Fast And Adaptable – The Stridsvagn 103 – Sweden’s Turretless Tank

A turretless tank? Surely, that is an assault gun or a tank destroyer? Not in this case. The Stridsvagn 103 – popularly known as the S-Tank – was a Swedish Cold War design.

It utilized highly developed suspension for elevation, while the tracks traversed the gun, making it very mobile and precise, despite its lack of this essential part.

Produced at the height of the Cold War, it took over the combat role of other main battle tanks of the Swedish Army.

The S-Tank was the only tank to abandon the use of a turret since WWII. Such a daring decision requires an explanation.

Gun elevated using suspension; Photo Source
Gun elevated using suspension Photo Source

This strange design gave the tank a very low profile and a high speed of 60 km/h (37 mph). Other militaries were focused on producing weapons which would guarantee the best kill rate, while the Swedes went in a different direction.

Their concern was the safety of the crew, not the firepower of the tank. Not that the S-Tank lacked firepower. Their idea was to produce a fast- moving, versatile and precise tank that was easy to hide. They wanted to achieve the element of surprise in case of a Soviet invasion.

During the 1960s this was a  realistic scenario for Sweden. The country was not (and is still not) part of NATO. It defends its long history of neutrality. However, such neutrality was threatened by the often unpredictable actions of the USSR during the years of the worst East-West diplomatic relations.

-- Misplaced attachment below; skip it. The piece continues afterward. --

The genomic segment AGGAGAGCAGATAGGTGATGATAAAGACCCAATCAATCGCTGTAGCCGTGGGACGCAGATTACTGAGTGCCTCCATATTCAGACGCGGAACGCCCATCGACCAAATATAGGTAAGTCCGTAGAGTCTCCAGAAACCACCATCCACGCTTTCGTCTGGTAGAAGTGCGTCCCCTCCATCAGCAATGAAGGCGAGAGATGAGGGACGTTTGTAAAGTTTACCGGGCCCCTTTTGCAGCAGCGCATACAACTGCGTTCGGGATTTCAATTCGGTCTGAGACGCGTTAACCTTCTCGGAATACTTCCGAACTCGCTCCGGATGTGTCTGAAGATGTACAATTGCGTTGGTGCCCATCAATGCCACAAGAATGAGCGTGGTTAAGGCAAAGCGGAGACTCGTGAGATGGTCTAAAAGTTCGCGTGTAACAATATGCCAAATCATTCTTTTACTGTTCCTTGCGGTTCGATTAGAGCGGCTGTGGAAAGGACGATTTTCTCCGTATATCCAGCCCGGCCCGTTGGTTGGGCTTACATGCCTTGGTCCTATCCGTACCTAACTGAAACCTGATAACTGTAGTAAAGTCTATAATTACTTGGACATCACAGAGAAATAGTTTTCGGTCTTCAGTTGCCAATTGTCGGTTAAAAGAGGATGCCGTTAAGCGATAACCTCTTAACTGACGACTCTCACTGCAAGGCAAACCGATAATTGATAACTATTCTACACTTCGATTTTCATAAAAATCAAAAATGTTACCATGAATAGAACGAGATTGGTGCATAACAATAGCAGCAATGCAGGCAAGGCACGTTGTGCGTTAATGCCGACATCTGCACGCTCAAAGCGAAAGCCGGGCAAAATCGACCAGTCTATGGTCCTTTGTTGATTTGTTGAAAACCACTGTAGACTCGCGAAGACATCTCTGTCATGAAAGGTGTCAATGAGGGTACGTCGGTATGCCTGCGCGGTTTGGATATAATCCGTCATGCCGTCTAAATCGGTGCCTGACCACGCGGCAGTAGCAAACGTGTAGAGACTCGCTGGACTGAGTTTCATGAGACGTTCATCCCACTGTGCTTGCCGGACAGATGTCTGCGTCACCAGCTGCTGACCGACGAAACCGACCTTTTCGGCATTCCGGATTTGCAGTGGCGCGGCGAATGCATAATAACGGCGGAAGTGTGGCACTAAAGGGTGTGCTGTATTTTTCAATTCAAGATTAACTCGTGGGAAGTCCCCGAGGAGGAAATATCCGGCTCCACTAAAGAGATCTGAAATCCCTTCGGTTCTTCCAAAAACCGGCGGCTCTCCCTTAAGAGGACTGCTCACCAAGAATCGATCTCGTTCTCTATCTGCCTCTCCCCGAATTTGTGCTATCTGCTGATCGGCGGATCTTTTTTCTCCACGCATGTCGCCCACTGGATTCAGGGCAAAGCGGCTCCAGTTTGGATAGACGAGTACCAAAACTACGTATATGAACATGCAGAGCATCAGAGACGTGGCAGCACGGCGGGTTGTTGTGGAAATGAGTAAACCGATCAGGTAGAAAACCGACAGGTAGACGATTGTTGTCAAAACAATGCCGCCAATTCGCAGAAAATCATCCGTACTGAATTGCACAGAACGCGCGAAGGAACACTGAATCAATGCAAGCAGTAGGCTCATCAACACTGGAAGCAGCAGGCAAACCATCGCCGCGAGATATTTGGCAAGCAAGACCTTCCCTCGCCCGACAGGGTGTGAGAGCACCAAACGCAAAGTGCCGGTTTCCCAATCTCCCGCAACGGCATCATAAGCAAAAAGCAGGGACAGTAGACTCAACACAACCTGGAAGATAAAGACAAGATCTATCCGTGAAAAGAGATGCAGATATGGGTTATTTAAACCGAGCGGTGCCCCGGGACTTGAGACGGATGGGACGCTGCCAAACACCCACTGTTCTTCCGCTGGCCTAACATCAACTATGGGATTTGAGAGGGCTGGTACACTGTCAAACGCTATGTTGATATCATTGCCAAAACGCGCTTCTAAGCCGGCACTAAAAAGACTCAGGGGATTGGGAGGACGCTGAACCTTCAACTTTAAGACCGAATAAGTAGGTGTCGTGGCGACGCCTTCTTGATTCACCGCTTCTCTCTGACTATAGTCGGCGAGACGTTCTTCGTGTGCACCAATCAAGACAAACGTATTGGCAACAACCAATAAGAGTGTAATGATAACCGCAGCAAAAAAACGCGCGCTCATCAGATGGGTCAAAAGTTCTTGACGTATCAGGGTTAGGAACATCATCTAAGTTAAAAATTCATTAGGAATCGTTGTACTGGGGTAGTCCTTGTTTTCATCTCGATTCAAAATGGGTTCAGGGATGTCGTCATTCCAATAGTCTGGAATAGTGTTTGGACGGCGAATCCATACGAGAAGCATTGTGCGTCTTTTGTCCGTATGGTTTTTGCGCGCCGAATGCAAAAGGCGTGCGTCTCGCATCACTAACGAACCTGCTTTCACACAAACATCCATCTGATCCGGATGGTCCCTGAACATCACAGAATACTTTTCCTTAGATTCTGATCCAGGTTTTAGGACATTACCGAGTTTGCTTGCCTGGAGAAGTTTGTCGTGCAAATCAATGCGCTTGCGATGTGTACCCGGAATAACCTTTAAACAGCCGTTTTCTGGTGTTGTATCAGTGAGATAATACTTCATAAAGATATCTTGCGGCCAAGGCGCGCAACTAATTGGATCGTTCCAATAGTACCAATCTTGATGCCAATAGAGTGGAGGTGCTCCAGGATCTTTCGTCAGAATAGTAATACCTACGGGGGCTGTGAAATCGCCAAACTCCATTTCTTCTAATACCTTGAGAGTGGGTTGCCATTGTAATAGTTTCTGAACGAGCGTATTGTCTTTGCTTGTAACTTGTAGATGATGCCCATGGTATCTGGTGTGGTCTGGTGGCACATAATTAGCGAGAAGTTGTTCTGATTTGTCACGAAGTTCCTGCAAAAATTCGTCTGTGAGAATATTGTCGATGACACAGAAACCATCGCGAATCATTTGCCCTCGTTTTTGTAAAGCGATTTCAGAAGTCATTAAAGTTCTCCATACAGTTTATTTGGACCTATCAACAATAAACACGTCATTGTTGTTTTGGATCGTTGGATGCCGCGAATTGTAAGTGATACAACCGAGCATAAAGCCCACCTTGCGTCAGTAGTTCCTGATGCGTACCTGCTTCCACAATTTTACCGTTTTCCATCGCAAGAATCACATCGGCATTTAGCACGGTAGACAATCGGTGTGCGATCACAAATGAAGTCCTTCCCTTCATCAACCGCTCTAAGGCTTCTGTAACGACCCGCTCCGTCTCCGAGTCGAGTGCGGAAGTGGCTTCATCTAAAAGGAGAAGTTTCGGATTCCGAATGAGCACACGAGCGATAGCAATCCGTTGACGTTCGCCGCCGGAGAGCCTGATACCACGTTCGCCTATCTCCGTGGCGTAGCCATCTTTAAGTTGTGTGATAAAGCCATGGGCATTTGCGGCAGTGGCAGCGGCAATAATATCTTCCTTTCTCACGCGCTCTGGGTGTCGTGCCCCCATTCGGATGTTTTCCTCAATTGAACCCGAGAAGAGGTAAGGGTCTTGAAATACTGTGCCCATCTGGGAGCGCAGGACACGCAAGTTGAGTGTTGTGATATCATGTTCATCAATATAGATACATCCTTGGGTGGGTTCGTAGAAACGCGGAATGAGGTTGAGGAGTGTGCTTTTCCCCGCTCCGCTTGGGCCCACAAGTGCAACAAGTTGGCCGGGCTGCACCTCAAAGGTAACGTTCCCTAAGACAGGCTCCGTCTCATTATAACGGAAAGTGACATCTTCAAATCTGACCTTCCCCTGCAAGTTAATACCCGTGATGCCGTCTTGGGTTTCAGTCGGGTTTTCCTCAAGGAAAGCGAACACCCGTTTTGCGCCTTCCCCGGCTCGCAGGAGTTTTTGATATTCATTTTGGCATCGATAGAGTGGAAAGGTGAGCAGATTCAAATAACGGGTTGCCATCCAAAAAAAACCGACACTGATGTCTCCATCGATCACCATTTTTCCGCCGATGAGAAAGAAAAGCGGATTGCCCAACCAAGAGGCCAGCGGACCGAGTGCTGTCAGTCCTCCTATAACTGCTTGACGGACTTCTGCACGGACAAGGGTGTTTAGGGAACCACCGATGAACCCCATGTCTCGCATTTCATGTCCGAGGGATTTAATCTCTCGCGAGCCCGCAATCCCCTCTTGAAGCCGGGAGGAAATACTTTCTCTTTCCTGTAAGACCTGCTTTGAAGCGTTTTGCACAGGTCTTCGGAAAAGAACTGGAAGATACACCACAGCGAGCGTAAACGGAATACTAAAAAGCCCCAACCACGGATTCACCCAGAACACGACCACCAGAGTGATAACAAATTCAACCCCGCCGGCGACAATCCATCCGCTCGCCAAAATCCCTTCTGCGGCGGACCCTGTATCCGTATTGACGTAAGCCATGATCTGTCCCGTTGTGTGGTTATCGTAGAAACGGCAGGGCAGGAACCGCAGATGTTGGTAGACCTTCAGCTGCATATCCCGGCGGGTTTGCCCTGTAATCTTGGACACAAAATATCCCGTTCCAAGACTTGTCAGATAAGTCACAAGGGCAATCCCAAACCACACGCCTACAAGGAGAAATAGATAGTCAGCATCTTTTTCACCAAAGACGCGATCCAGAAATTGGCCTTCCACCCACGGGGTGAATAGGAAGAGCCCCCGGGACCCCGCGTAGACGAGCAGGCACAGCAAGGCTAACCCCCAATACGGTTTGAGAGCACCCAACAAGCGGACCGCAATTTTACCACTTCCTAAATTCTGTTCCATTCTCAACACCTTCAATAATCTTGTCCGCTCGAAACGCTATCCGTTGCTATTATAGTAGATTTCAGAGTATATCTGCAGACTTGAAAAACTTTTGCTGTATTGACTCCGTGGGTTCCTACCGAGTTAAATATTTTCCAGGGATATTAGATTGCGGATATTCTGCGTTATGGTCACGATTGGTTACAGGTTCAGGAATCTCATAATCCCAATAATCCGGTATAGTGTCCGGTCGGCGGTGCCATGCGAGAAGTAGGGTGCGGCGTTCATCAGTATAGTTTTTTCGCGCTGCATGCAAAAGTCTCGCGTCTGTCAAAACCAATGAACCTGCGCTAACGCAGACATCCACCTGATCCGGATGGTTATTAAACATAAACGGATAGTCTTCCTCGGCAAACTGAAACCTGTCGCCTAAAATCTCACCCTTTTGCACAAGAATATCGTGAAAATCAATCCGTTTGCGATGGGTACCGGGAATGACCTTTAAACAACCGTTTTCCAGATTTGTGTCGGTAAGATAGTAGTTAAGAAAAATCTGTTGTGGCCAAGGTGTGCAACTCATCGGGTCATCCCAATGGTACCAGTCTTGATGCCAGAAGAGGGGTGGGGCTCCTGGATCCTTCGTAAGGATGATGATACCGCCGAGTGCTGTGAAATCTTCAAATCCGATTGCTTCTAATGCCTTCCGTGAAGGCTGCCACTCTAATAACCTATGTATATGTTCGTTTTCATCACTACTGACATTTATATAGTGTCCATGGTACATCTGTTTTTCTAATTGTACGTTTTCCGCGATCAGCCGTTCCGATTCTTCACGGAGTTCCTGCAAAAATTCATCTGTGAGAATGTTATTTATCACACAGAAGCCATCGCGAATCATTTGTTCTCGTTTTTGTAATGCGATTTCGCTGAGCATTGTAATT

Photo Source
Photo Source

The Stidsvagn 103 was produced from 1967 until 1971.  In this period 290 S-Tanks were built. A tank that was no more than 2.14 m (7 ft) high was ideal for camouflage.

The decision to abandon the turret was made after studying the casualty rate from WWII and the Korean War. In both conflicts, tanks were most often destroyed when their turrets were hit.

This led to the conclusion that height was the primary factor which exposed the tank and made it vulnerable to enemy fire. After considering options which included an oscillating turret, the Swedish designers decided not to include it at all.

Photo Source
Photo Source

Its main armament was the Bofors 105 mm L74 rifled gun, joined with three medium machine guns.  Two of these guns were fixed as anti-infantry support, while one was intended to provide initial defense against aircraft and helicopters.

S-Tank with an attachment for clearing mines; Photo Source
S-Tank with an attachment for clearing mines Photo Source

The S-Tank was designed to be as safe for its crew as possible. Its armor was extremely sloped, which provided protection equivalent to 192–337mm thick armor.  Its armor was actually between 90 and 100 mm.

The low silhouette reduced the chance of a direct hit significantly, as the designers relied on the enemy to miss its target. It was also fully amphibious, which made the tank very adaptable.

Its performance was deemed excellent on rough terrain and it was to be the first line of defense against any potential threat to Sweden.

Although the tank never saw combat, it was part of the Swedish tank arsenal for 30 years, from 1967 to 1997, when it was replaced with the Swedish-built Leopard 2 tank and its successor, the Stridsvagn 122.


Nikola Budanovic

Nikola Budanovic is one of the authors writing for WAR HISTORY ONLINE